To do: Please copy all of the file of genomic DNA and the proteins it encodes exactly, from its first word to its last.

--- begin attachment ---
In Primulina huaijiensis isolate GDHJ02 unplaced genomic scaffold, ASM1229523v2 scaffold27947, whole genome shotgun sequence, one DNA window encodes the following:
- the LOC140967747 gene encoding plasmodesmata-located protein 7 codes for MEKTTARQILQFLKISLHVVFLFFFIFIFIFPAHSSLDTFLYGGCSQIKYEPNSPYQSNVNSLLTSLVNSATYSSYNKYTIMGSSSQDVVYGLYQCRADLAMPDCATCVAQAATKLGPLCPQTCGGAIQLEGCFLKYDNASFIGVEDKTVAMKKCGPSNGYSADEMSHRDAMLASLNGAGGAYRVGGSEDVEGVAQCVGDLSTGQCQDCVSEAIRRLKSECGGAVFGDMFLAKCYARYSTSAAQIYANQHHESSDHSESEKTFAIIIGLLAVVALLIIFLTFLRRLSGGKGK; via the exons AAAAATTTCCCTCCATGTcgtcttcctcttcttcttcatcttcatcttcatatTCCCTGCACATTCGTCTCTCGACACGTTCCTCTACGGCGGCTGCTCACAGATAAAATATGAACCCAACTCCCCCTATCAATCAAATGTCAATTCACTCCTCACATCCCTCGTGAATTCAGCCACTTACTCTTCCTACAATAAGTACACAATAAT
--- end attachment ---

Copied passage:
In Primulina huaijiensis isolate GDHJ02 unplaced genomic scaffold, ASM1229523v2 scaffold27947, whole genome shotgun sequence, one DNA window encodes the following:
- the LOC140967747 gene encoding plasmodesmata-located protein 7 codes for MEKTTARQILQFLKISLHVVFLFFFIFIFIFPAHSSLDTFLYGGCSQIKYEPNSPYQSNVNSLLTSLVNSATYSSYNKYTIMGSSSQDVVYGLYQCRADLAMPDCATCVAQAATKLGPLCPQTCGGAIQLEGCFLKYDNASFIGVEDKTVAMKKCGPSNGYSADEMSHRDAMLASLNGAGGAYRVGGSEDVEGVAQCVGDLSTGQCQDCVSEAIRRLKSECGGAVFGDMFLAKCYARYSTSAAQIYANQHHESSDHSESEKTFAIIIGLLAVVALLIIFLTFLRRLSGGKGK; via the exons AAAAATTTCCCTCCATGTcgtcttcctcttcttcttcatcttcatcttcatatTCCCTGCACATTCGTCTCTCGACACGTTCCTCTACGGCGGCTGCTCACAGATAAAATATGAACCCAACTCCCCCTATCAATCAAATGTCAATTCACTCCTCACATCCCTCGTGAATTCAGCCACTTACTCTTCCTACAATAAGTACACAATAAT